Rorem has a quality of innocence that nothing can ever besmirch, even his own cynicism, with which he mocks himself as he writes. At the same time, "Lies" also reveals a beaky shape of personality--opinionated, cranky, tentative and earnestly self-doubting. On music, poetry, politics and food, the reader wants to answer back--if he or she knows enough to answer well--and sometimes the book feels more like table-talk than a diary. There is really nothing private about its self-conscious charm nor about its old man's dismay, and Rorem's childishness is expressed above all in his wonder at mortality. Life runs on forever in front of those who are starting it; death runs on forever in front of those near the end. Much of this diary is about how Rorem can respond--personally and artistically--to the overawing challenge of death, death all around him.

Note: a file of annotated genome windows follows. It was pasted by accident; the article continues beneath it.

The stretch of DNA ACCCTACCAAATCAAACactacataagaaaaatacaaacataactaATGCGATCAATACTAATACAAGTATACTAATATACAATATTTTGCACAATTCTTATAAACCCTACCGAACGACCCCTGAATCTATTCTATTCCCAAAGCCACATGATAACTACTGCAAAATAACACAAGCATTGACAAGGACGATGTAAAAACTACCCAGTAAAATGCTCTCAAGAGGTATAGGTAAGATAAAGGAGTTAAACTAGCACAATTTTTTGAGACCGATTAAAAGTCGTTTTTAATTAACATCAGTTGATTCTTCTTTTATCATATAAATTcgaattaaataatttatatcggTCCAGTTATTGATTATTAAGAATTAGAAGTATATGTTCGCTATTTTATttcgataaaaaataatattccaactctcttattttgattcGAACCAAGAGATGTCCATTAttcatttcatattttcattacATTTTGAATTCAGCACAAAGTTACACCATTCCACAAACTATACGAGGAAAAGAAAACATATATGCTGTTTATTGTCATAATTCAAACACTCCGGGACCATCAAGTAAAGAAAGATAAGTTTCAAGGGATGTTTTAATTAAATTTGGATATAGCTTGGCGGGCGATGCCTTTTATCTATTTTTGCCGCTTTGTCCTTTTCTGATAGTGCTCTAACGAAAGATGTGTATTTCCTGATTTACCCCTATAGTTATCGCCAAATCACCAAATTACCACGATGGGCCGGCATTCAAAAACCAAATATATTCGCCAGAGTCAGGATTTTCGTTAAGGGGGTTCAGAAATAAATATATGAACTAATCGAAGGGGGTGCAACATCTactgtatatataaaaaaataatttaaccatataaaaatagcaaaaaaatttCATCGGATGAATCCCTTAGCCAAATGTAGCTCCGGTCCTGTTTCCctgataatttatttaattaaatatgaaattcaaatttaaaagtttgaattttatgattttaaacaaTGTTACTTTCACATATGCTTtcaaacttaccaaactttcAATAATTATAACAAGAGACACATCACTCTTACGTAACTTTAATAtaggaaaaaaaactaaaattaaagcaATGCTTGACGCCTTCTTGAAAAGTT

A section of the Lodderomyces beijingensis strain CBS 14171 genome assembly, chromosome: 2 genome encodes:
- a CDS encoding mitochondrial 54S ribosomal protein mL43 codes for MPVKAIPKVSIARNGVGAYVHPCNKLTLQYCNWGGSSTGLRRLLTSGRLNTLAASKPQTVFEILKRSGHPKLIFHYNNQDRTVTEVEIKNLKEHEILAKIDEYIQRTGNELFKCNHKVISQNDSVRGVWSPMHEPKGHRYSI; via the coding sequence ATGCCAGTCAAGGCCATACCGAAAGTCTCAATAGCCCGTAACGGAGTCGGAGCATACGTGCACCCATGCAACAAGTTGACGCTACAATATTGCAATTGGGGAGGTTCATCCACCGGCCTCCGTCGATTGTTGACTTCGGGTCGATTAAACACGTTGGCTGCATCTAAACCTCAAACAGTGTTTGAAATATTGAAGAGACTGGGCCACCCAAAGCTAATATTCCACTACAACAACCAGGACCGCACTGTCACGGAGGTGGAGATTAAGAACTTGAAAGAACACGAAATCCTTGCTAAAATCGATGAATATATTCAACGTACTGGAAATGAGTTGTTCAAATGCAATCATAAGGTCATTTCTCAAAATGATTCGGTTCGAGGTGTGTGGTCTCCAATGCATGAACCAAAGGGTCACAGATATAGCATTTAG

"Lies" chronicles a return to the Quaker plainness of Rorem's background, which might surprise readers of "The Paris Diary" and its sequels, those fevered, extravagant, super-Proustian catalogs of intensely craved, intimate encounters with the snob culture of le tout Paris, the genius culture of Picasso, Cocteau, Man Ray, Dali, Balthus, Poulenc, Virgil Thomson (the list is endless) and the street culture of anonymous "experiences" (including sex) with strangers. Perhaps "Lies" records a kind of ultimate growing up. Exoticism, decadence and untrammeled creativity have given way to a smokeless, drinkless, celibate and very quiet domestic life ruled by the need to earn a living. More than once, Rorem observes that he composes music primarily or even only for commissions, whereas in adolescence he couldn't bear to leave off inventing at the piano even when he needed to go the bathroom and, in the late 1940s and early 1950s, "impulse gushed without censorship." He frequently conjures memories of the unanswerable appetites to which he was willingly susceptible in youth, but these appetites are now burnt away almost completely, so that the diarist seems to be a skeleton of willpower and intellect surviving the flesh's progress through life's fat meal of art and sensuality. He lapped up and was lapped up by an abundance of dangers and indulgences; somehow he walked away wiser and alive. Once a bingeing alcoholic and a promiscuous cruiser, he now treats himself to pastry and ice cream. He hates restaurants and most parties. With this special kind of sobriety comes heightened introspection; continually in "Lies" Rorem asks: What is life for? Why do I compose music? Why do I write this diary? These are real philosophical questions, not the same as the youthful, self-regarding anxieties: What kind of an effect am I having on other people? How can I become famous? How find sex?